Mandatory applicant job search programs are characterized by considerable devolution of decision making to local offices and by substantial worker discretion. These programs will probably become more prevalent as states' compliance with PRWORA requirements proceeds and are likely to divert more potential TANF recipients both formally and informally. In well-designed programs providing the assistance that applicants need to look for work, applicants will be diverted formally because they find employment. On the other hand, if programs provide minimal support and require relatively stringent job search activities that are unrealistic in terms of the abilities of most potential TANF applicants, mandatory applicant job search programs may result in substantial, and possibly undesirable, informal diversion.

Potential Impact of Diversion on Medicaid Eligibility

PRWORA not only provided states with considerable flexibility in designing their welfare programs but also "delinked eligibility for Medicaid from cash assistance." A family must be found eligible for Medicaid independent of their eligibility for cash assistance. PWRORA created a new Medicaid eligibility group of low-income families with children by adding Section 1931 to the Social Security Act. Section 1931 generally provides that all families who meet the basic requirements of a state's AFDC program in effect on July 16, 1996 are to be considered eligible for Medicaid.
Section 1931 gives states three options to modify Medicaid eligibility criteria. First, states can increase income and resource standards by the inflation index or lower these standards to May 1988 levels. Second, states can continue 1115 AFDC waiver provisions that modify income and resource standards. Third, state can establish less restrictive methodologies to liberalize income and resource standards. The third option is very broad and essentially gives states carte blanche to liberalize Medicaid eligibility criteria. Section 1931 also allows states to continue existing Title XIX "waivers" expanding transitional Medicaid assistance benefits.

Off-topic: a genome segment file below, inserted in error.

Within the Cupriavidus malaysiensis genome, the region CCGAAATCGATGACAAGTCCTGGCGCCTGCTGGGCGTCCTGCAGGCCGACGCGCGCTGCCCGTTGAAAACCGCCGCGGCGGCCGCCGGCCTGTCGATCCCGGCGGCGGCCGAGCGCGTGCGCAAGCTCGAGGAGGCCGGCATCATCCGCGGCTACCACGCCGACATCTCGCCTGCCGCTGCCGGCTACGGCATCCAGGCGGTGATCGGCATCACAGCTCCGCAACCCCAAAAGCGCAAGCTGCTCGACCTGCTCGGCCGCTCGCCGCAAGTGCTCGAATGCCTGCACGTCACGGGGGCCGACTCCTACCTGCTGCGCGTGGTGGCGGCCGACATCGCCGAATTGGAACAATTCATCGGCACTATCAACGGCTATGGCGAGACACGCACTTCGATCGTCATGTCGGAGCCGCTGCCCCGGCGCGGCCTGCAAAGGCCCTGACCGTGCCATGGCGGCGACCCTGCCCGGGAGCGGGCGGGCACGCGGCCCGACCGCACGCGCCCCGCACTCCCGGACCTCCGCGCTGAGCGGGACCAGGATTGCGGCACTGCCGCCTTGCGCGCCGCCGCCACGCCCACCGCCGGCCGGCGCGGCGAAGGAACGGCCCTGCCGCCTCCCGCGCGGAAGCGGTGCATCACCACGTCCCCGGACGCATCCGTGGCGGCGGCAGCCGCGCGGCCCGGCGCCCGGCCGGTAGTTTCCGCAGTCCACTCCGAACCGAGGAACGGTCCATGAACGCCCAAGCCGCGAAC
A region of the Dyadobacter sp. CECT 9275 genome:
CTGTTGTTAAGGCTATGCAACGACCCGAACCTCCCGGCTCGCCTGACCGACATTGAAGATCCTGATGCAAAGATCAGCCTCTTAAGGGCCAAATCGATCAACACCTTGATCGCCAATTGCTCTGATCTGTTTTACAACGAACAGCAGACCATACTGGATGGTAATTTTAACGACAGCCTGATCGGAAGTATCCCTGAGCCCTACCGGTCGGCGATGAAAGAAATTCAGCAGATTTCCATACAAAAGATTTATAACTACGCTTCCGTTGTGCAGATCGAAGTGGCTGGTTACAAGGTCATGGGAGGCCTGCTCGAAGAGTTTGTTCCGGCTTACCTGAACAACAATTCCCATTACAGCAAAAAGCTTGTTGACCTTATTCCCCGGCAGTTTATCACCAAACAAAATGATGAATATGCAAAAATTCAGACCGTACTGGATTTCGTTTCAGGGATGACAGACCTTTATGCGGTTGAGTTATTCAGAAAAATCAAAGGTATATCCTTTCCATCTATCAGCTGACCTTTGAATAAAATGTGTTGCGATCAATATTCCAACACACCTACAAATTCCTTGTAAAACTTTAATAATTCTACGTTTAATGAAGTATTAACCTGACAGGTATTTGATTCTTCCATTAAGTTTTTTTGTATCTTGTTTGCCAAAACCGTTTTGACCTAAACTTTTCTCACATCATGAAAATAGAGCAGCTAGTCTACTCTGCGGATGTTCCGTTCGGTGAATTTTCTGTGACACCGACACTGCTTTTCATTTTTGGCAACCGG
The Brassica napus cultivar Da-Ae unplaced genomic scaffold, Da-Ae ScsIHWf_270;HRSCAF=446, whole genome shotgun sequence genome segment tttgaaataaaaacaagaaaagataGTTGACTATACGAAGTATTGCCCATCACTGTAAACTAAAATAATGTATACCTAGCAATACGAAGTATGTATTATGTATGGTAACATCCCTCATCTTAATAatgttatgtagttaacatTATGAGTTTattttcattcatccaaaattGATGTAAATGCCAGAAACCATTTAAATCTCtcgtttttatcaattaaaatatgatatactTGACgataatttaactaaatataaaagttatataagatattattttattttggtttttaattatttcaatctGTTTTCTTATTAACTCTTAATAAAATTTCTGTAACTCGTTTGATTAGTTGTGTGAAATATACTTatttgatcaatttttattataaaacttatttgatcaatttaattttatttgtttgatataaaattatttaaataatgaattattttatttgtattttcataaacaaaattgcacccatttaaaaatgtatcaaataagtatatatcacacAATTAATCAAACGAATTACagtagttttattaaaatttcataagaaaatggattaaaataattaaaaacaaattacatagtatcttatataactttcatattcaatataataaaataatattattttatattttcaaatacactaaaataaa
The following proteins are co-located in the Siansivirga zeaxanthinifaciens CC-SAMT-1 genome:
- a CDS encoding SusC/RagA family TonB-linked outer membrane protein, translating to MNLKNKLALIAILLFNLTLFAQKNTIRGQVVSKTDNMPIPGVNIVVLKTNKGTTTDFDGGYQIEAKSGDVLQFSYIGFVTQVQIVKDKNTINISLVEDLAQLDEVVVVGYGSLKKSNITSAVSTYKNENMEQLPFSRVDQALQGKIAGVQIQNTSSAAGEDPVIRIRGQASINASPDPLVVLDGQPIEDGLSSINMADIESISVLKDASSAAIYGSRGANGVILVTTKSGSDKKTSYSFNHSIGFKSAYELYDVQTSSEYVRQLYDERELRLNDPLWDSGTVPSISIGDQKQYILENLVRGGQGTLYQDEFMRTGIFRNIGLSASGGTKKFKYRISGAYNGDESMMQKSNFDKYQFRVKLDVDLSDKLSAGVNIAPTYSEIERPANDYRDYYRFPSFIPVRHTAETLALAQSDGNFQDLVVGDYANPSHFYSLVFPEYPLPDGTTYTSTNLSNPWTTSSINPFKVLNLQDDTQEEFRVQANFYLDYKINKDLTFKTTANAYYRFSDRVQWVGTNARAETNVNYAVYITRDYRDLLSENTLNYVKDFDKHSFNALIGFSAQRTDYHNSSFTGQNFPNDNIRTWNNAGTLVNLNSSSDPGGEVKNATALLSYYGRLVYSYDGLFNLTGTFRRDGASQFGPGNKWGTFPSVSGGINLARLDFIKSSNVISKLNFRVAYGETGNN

Table V-1 summarizes state options to affect Medicaid eligibility post-PROWRA and the conditions for exercising these options. Additional options include Section 1115 Medicaid waivers and poverty-level-related expansions of coverage for pregnant woman and children. It is beyond the scope of this study to document states choices regarding Medicaid eligibility criteria. However, while most states report that eligibility for TANF means automatic eligibility for Medicaid, and all but two states report using a joint Medicaid/TANF application, the issue of Medicaid eligibility for nonTANF recipients raises important questions for diversion.
Diverted families are, by definition, not TANF recipients; their eligibility for Medicaid is determined by the state's Medicaid criteria. For lump sum payment recipients, this payment is counted as income in the month of receipt and will likely render recipients ineligible for Medicaid since most states' income standards are relatively low. To prevent this loss of benefits, a state can opt to modify income standards to disregard the lump sum payment as income.
Mandatory applicant job search means that many families will get jobs quickly and never receive cash assistance. This result also means that these families will be Medicaid-eligible for one or two months at most and will immediately lose their Medicaid coverage due to earned income. These families will also lose the opportunity for transitional Medicaid assistance as they will not have received Medicaid for three months (this will also be true for lump sum recipients). States can ameliorate these results by opting to disregard the first three months of earned income.
Table V-2 summarizes the state options for assuring Medicaid eligibility for diverted families. These options primarily affect coverage for adults and adolescents who are not eligible for Medicaid coverage outside of Section 1931 (i.e., poverty-level pathways). If diversion programs are successful, then a growing number of adults who previously would have been covered under Medicaid will be uninsured. While states can easily opt to change their income and resources standards under Section 1931, such changes would have to apply to all families and could represent serious financial commitments for state budgets in terms of expanded Medicaid eligibility.
A few states report having addressed the issues involved in assuring Medicaid eligibility for diverted families. There continue to be uncertainties, however, about the actual availability and consequences of these strategies. Additional guidance from HCFA is needed on this subject.
The implementation of diversion programs could also affect access to Medicaid. Because the operation of these programs typically diverts families before a joint TANF/Medicaid application has been completed, there is potential for the Medicaid application to Afall through the cracks,@ (i.e., not be processed). Informally diverted families may not be aware of their ability to apply for Medicaid without applying for TANF assistance.